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What Pokémon Go teaches us about theme and aesthetics

You don't need a huge property to reinvent your game

Pokémon Go has taken over the world, it seems. Yesterday I was contacted by a radio news show to talk about Pokémon, and I almost didn’t take the call because I was busy at the Cincinnati Court House trying to take over a gym. Not even jury duty could keep me away.

Pokémon Go is a powerful game that could change much about how people see gaming and its place in pop culture; so many friends and relatives who don’t play games have called asking for tips, or have just remarked on how many people they’ve seen playing the game. And this is in Ohio!

But there’s another aspect of the game’s success and creation that should be taken seriously and discussed in a bit more detail: the power of branding.

This is just Ingress

Pokémon Go is built on the skeleton of a mobile game called Ingress that offers many of the same mechanics but never took off in nearly the same way as Pokémon Go. We can deconstruct that all day, but it's at least partly due to the aesthetics and themes of Ingress, which is based much more on classical science fiction tropes.

Here’s a 2012 trailer for Ingress:

Here’s the latest trailer for Pokémon Go:

The games are similar, and they’re built in part by the same company. But the themes and approach to selling the games are markedly different. You could argue that the public’s pent-up demand for a Pokémon experience that doesn’t require dedicated Nintendo hardware has much to do with the success of Go, and that’s definitely part of the reason the game has become such a phenomena. But let’s not ignore the greater lesson about themes, aesthetics and branding that can benefit even much smaller games.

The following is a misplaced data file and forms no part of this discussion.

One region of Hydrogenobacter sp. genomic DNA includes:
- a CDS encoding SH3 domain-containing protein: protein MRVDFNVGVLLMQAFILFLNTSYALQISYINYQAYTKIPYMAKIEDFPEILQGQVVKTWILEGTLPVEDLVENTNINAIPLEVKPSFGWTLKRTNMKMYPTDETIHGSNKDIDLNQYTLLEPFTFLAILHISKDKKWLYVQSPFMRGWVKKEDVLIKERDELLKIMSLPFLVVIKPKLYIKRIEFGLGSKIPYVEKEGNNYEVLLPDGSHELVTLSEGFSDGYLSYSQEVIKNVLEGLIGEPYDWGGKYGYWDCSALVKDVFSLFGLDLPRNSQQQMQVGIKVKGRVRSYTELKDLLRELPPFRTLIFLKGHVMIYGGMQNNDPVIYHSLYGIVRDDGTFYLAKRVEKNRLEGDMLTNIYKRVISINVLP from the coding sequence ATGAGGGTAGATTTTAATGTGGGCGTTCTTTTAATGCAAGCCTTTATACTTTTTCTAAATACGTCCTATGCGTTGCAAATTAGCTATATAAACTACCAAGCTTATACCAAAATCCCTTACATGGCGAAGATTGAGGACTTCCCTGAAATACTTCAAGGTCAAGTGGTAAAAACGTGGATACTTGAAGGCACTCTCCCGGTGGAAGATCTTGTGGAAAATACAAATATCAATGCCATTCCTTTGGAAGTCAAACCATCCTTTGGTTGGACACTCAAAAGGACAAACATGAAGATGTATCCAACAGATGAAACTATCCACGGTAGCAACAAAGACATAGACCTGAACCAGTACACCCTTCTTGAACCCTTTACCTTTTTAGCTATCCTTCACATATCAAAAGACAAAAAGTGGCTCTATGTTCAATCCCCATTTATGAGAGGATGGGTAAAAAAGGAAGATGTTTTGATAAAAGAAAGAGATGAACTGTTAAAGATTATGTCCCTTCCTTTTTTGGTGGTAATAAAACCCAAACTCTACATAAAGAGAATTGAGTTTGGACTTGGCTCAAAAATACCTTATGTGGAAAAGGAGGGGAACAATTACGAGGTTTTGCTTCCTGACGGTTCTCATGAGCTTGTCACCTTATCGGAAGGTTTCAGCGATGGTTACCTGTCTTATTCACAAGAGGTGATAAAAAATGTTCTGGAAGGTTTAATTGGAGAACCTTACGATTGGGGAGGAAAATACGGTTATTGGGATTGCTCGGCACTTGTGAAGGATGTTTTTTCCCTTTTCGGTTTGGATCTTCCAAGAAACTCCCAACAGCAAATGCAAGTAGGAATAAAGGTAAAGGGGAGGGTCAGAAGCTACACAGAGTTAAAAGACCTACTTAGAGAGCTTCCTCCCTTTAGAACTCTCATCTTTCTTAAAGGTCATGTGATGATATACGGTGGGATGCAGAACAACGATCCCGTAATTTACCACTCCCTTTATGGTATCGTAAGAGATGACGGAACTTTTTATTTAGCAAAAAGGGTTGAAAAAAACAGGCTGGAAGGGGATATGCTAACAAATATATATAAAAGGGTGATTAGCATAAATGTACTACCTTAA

Steve Jackson Games already gets this

I love Zombie Dice. It’s a fun, simple dice game that anyone can understand, with a small footprint. You can throw it in your bag and enjoy a few quick rounds just about anywhere. It’s a popular game in our house, but it’s about killing zombies. Contrary to popular belief, not everyone wants to kill zombies, and that aspect of the game limits its appeal.

So why stop with just zombies?

Steve Jackson Games later released Trophy Buck, a game based on Zombie Dice where you’re hunting deer, not zombies. "Trophy Buck is based on the Zombie Dice mechanic — but with four dice colors and 12 dice, it's a brand new experience," the official page states. The branding is also completely different, with images of deer and a cammo color scheme that appeals to a large population of players who may not care about zombies or dice games at all. But they’re into the idea of pretending to hunt.

I’ve seen Trophy Buck sold in the sporting goods sections of major retailers. It reaches out to a market that is all but untouched by the sort of games Steve Jackson normally releases. It’s a fun game; Steve Jackson Games isn't pandering to get a new market. The designers found a way to appeal to more people without reinventing the game completely.

These aren’t licenses; it doesn’t cost Steve Jackson an exorbitant amount to re-skin and sell these games to different markets. And the games are fun; the basic rules of Zombie Dice can be adapted to all sorts of different ideas. Like, say, dinosaurs?

Or even Batman, which is a licensed property.

The criticisms that Pokémon Go is just a reskinned Ingress miss the point. It’s not that players mindlessly follow their favorite brands; the reality is that we all have different emotional reactions to the trappings that exist around the core rules of a game. We think of those rules differently when they’re colored by how we think about science fiction, pocket monsters or even hunting. This isn’t a limitation, it’s an opportunity.

Aesthetics and branding can be just as important, if not moreso, than the rules of the game itself. This doesn’t have to mean licensing. It can be as simple as looking for opportunities to bring in players who may not normally look at your game by adjusting its setting and world.

These examples also prove that these trappings can, as long as the game supports it, be at least partially fluid. It’s possible Steve Jackson never runs out of ways to repackage Zombie Dice, and it’s always possible that Niantic has the freedom to license the guts of Ingress to other big-name properties, or try to develop more of its own.

The ways in which developers skin their mechanics matter, in other words, and there’s room for iteration. There’s even room for trying what amounts to the same game with a different skin. With a different look and feel. A well-known property isn’t necessary, although it’s always helpful.

If the gaming section of your local Walmart is too crowded, figure out how to move into the sporting goods section. It can be done.

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